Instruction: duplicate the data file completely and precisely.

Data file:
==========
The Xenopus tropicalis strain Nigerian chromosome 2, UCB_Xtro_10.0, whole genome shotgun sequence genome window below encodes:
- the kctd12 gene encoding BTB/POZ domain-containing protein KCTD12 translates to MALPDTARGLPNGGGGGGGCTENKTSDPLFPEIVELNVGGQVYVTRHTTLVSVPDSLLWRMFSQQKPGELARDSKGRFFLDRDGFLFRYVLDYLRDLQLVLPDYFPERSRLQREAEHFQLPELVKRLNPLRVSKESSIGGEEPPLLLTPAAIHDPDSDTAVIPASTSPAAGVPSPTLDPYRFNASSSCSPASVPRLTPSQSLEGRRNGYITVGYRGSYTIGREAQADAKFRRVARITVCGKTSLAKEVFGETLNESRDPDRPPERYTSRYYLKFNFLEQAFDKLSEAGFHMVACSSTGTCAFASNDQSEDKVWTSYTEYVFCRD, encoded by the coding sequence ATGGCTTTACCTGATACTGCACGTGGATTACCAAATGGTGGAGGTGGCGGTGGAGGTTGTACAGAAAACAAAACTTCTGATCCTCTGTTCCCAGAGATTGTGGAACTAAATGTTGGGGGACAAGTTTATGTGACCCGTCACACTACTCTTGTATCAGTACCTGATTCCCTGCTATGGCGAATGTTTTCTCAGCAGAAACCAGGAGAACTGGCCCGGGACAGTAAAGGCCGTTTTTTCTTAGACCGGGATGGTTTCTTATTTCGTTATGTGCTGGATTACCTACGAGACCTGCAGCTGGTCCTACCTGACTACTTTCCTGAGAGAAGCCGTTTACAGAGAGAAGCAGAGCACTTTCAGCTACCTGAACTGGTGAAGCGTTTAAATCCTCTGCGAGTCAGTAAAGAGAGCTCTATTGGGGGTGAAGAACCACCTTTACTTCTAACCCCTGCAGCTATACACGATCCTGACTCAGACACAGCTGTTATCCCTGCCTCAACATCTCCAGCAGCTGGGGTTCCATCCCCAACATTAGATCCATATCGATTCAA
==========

The Xenopus tropicalis strain Nigerian chromosome 2, UCB_Xtro_10.0, whole genome shotgun sequence genome window below encodes:
- the kctd12 gene encoding BTB/POZ domain-containing protein KCTD12 translates to MALPDTARGLPNGGGGGGGCTENKTSDPLFPEIVELNVGGQVYVTRHTTLVSVPDSLLWRMFSQQKPGELARDSKGRFFLDRDGFLFRYVLDYLRDLQLVLPDYFPERSRLQREAEHFQLPELVKRLNPLRVSKESSIGGEEPPLLLTPAAIHDPDSDTAVIPASTSPAAGVPSPTLDPYRFNASSSCSPASVPRLTPSQSLEGRRNGYITVGYRGSYTIGREAQADAKFRRVARITVCGKTSLAKEVFGETLNESRDPDRPPERYTSRYYLKFNFLEQAFDKLSEAGFHMVACSSTGTCAFASNDQSEDKVWTSYTEYVFCRD, encoded by the coding sequence ATGGCTTTACCTGATACTGCACGTGGATTACCAAATGGTGGAGGTGGCGGTGGAGGTTGTACAGAAAACAAAACTTCTGATCCTCTGTTCCCAGAGATTGTGGAACTAAATGTTGGGGGACAAGTTTATGTGACCCGTCACACTACTCTTGTATCAGTACCTGATTCCCTGCTATGGCGAATGTTTTCTCAGCAGAAACCAGGAGAACTGGCCCGGGACAGTAAAGGCCGTTTTTTCTTAGACCGGGATGGTTTCTTATTTCGTTATGTGCTGGATTACCTACGAGACCTGCAGCTGGTCCTACCTGACTACTTTCCTGAGAGAAGCCGTTTACAGAGAGAAGCAGAGCACTTTCAGCTACCTGAACTGGTGAAGCGTTTAAATCCTCTGCGAGTCAGTAAAGAGAGCTCTATTGGGGGTGAAGAACCACCTTTACTTCTAACCCCTGCAGCTATACACGATCCTGACTCAGACACAGCTGTTATCCCTGCCTCAACATCTCCAGCAGCTGGGGTTCCATCCCCAACATTAGATCCATATCGATTCAA